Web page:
Neonatal medicine

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Neonatal medicine concerns babies shortly after they have been born. Relatively speaking, neonatal mortality is a good indicator of the development of a nation as the developed world tends to have incredibly low rates. With the modern technology available in the UK, mortality in babies under 1.5kg has dropped from just under 700 in 1953 to about 200 (per 1000 live births) in 1998. Bo selecta!

Broadly speaking, medicine of neonates can be split into perinatal medicine and neonatal medicine. The definitions given here are not strict but merely used to help divide neonatal medicine into easier chunks to learn

Perinatal Medicine

The beautiful badger is one of nature's finest specimens. Sadly, they are rarely seen on SCBU, or in fact, rarely noted within any paediatric unit. This makes seeing a rare one, perhaps munching away at a toffee apple behind an incubator, all the more rewarding.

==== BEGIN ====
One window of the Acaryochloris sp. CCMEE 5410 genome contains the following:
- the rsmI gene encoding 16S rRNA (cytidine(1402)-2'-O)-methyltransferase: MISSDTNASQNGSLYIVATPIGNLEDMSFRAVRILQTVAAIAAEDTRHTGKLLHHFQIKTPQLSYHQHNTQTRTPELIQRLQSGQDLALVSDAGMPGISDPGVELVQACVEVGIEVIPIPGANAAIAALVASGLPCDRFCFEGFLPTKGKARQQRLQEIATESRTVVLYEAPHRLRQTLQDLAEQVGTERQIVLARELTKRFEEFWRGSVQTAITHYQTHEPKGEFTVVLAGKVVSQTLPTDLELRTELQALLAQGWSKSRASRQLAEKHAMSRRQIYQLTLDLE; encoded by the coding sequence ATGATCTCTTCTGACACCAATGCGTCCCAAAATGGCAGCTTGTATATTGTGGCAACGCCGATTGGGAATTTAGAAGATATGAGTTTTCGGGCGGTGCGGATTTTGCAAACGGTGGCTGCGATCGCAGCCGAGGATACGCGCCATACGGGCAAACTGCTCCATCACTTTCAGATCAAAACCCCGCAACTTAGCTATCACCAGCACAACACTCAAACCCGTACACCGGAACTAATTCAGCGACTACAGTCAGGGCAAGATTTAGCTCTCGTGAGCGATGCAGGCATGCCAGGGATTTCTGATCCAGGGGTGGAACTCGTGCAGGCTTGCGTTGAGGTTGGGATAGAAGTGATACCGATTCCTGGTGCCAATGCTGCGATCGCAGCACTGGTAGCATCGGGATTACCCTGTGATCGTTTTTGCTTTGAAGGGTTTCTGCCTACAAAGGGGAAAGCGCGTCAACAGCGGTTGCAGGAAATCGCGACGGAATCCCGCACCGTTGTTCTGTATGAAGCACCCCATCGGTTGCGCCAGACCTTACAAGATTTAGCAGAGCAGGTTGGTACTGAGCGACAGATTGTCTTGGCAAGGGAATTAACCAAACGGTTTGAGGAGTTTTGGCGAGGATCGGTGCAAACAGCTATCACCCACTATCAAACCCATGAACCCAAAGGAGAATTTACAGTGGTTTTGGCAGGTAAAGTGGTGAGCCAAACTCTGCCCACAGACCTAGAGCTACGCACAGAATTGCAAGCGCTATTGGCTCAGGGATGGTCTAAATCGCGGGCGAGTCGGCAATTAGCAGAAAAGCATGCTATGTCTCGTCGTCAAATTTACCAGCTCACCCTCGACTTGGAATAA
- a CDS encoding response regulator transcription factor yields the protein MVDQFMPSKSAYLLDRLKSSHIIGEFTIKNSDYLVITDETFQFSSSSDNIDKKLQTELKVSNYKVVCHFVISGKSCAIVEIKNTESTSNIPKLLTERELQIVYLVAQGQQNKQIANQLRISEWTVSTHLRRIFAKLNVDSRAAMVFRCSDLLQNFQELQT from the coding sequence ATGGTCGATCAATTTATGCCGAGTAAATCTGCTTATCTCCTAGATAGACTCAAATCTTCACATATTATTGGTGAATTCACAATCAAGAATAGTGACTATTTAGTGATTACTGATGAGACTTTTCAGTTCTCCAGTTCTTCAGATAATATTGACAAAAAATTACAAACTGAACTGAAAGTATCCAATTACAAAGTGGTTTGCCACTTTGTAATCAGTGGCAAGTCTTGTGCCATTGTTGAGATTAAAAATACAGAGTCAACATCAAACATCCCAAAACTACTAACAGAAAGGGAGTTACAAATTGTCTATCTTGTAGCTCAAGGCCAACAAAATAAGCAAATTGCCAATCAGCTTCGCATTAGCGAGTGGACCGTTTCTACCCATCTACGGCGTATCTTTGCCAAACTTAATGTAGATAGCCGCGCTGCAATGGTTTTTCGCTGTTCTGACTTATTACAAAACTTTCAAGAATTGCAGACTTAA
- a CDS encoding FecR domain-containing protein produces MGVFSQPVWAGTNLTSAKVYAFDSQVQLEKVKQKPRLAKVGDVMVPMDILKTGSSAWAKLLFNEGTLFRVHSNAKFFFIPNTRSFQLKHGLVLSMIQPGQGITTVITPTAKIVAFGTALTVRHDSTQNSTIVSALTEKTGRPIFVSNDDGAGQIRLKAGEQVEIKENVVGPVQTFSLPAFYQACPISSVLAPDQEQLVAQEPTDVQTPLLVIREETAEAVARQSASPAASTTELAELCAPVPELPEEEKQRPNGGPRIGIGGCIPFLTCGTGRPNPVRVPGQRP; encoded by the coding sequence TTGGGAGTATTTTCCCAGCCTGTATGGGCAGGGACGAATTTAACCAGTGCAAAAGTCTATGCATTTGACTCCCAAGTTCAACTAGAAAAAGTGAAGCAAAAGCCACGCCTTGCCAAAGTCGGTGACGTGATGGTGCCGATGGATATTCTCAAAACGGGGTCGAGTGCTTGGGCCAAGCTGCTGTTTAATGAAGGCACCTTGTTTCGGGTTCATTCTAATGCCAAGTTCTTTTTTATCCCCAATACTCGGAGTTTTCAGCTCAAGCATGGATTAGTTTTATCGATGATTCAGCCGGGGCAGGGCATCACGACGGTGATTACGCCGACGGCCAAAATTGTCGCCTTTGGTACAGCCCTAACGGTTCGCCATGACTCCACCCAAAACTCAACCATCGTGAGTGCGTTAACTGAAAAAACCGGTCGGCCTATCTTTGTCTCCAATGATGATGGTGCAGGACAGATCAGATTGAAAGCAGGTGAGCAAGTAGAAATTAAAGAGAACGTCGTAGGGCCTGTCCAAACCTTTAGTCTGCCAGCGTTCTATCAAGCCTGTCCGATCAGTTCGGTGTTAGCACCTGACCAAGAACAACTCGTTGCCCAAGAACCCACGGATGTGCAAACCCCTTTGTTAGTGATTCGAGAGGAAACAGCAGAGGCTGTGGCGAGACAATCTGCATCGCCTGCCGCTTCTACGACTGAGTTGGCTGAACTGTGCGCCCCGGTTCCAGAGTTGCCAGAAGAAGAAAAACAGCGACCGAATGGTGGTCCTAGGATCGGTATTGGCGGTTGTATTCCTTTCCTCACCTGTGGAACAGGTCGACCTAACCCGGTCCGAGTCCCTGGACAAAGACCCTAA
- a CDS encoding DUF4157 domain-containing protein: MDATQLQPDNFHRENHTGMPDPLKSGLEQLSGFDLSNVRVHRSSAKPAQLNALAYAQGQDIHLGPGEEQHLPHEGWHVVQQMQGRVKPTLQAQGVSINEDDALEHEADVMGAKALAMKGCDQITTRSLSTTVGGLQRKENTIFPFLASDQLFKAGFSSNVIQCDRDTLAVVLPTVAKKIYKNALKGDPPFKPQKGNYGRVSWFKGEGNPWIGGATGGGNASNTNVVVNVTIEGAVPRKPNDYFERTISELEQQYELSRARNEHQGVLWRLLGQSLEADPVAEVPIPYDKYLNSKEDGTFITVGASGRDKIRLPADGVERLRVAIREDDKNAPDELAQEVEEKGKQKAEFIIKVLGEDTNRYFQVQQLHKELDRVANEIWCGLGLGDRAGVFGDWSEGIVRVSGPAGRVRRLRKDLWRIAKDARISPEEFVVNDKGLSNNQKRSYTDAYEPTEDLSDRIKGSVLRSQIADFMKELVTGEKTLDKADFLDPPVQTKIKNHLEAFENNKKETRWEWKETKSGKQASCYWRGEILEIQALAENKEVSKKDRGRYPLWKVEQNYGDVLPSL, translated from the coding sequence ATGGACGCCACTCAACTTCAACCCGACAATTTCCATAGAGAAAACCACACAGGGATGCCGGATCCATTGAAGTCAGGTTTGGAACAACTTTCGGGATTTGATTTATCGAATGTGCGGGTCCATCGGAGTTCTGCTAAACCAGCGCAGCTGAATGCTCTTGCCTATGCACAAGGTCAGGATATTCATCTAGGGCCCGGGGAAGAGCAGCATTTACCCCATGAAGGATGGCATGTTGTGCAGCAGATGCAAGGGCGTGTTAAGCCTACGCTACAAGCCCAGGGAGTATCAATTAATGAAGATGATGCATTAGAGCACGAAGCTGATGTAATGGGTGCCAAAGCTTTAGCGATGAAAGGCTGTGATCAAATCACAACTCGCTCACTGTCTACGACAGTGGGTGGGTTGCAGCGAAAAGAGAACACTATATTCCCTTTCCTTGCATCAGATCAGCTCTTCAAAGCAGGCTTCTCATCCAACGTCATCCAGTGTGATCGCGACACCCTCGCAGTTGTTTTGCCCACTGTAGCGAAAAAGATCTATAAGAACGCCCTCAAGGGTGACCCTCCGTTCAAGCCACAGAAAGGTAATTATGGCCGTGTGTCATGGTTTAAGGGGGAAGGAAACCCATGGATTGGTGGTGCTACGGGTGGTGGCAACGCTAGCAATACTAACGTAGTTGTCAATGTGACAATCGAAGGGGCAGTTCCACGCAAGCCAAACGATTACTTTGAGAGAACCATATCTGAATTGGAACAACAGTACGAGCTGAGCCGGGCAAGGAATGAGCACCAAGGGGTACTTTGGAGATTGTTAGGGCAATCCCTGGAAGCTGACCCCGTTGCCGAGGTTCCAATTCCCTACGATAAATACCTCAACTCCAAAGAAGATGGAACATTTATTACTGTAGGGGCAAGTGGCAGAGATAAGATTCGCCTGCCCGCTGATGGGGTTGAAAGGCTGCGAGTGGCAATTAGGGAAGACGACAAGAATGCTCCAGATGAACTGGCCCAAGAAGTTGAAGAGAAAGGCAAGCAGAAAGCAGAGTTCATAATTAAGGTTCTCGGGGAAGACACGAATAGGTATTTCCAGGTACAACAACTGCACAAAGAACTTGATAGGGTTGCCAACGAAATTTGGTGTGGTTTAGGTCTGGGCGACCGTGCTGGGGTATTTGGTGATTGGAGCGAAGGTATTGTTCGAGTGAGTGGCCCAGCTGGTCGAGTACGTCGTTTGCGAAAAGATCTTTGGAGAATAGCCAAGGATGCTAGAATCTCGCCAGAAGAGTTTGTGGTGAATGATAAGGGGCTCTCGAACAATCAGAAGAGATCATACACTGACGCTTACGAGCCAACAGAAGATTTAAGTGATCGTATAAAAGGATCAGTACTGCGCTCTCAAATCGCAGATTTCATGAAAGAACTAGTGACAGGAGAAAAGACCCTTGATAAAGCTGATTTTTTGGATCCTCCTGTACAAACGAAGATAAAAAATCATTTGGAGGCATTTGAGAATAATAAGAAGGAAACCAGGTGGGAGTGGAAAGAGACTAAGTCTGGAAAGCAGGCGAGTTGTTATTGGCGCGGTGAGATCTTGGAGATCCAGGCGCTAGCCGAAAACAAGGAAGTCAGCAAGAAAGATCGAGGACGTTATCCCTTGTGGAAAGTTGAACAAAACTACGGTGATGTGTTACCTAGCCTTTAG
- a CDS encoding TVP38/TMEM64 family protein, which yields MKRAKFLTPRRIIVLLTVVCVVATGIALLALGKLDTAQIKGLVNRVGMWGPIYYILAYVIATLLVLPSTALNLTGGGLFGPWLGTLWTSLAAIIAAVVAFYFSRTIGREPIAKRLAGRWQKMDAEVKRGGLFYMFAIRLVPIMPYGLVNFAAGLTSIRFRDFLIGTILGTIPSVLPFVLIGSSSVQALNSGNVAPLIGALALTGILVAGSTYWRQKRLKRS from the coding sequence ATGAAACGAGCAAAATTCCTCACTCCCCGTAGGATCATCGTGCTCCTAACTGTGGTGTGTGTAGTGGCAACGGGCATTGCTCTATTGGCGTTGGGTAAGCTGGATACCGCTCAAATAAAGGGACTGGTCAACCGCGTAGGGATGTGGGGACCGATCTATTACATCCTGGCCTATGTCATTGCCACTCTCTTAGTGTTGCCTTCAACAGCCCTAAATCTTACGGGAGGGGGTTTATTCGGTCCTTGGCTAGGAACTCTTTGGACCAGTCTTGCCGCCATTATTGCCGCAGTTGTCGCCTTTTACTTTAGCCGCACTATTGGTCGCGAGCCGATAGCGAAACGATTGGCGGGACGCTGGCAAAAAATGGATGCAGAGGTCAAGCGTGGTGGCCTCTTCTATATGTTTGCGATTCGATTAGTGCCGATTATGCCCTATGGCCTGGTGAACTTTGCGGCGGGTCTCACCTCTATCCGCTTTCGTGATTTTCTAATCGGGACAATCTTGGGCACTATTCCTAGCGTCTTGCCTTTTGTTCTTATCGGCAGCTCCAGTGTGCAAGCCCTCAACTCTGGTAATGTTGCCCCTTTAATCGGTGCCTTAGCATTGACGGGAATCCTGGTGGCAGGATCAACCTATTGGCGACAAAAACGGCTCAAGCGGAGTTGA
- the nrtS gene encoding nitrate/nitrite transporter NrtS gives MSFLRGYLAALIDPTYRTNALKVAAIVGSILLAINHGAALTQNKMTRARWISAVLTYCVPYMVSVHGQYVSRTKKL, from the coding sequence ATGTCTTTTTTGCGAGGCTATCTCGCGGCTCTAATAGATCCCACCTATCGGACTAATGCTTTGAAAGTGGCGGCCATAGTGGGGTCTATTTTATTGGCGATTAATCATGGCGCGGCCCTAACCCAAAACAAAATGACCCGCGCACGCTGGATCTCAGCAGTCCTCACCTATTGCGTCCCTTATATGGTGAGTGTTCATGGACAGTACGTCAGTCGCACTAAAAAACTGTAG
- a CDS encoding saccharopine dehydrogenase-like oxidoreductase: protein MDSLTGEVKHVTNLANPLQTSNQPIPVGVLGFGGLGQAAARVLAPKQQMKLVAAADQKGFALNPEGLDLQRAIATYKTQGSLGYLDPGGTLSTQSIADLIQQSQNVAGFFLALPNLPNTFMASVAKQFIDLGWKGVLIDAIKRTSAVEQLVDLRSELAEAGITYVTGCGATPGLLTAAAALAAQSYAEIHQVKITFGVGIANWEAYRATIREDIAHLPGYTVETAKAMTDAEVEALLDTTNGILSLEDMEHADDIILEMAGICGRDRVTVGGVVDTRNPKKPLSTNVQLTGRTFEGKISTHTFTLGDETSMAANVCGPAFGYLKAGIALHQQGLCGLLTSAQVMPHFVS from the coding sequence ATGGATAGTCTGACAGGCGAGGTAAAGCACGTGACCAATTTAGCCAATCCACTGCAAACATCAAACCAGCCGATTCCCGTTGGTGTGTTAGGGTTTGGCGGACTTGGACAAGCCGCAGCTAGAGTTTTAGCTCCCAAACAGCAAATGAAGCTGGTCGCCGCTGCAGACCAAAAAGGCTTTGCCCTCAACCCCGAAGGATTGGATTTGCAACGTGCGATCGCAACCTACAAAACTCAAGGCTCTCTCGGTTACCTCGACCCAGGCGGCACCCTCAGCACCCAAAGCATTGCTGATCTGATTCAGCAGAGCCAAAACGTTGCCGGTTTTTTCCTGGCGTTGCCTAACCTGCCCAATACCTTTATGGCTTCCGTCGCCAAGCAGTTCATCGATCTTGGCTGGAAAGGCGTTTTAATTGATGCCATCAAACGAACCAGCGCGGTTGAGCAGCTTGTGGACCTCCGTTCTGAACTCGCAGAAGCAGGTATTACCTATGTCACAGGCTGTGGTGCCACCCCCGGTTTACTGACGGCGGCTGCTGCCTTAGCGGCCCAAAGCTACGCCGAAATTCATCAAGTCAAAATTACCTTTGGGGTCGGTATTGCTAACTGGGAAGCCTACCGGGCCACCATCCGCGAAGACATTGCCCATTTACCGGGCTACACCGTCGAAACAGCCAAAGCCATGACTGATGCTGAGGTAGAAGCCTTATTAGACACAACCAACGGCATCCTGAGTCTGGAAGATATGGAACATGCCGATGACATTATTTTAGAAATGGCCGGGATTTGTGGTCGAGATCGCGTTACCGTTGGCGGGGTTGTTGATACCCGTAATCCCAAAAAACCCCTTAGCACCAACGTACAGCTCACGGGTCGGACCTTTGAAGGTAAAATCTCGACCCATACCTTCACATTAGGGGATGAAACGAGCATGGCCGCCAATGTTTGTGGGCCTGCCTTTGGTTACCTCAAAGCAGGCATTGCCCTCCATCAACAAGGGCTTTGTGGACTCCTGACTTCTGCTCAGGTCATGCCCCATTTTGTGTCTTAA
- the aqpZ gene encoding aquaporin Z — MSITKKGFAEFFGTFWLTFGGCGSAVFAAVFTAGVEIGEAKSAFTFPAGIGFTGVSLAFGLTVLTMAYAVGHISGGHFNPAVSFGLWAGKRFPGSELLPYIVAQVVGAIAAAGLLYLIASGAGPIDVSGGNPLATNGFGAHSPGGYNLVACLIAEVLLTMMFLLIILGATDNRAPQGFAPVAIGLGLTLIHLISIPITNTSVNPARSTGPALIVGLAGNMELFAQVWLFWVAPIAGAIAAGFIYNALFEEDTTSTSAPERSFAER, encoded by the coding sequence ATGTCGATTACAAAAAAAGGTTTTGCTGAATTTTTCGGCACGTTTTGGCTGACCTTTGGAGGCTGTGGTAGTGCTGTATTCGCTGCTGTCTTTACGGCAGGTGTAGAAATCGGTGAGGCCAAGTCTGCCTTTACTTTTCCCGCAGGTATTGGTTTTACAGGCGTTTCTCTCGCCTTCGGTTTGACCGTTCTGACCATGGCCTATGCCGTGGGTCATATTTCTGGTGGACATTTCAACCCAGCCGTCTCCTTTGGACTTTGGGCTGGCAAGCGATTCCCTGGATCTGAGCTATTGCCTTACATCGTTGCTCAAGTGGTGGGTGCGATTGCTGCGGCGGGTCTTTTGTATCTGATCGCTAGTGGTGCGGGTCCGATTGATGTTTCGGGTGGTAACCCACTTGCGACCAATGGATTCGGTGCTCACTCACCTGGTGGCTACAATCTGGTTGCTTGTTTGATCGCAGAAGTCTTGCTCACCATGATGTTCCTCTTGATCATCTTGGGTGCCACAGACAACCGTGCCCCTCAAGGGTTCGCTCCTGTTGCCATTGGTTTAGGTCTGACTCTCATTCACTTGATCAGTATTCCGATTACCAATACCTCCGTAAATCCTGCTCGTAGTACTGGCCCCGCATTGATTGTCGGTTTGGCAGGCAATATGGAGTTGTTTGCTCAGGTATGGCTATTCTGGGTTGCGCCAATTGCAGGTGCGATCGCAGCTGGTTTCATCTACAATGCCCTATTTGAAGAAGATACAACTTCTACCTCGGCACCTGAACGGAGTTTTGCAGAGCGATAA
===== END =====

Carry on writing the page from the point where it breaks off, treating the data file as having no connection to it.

This deals with problems resulting from issues during pregnancy which affect the child directly afterwards. This includes maternal illness affecting the foetus and congenital infections.

As soon as the baby is born, you also need to know how to do a new baby check.

Neonatal Medicine

If you get a seriously ill child, you need to know about stabilising neonates. This will commonly happen after birth problems, such as asphyxia or injury.

Before you worry about babies and illness, really you should know about neonatal examination. Prematurity brings up a wide range of problems, most notably respiratory distress syndrome, although there are respiratory, physiological and other problems too.

Other common complaints include: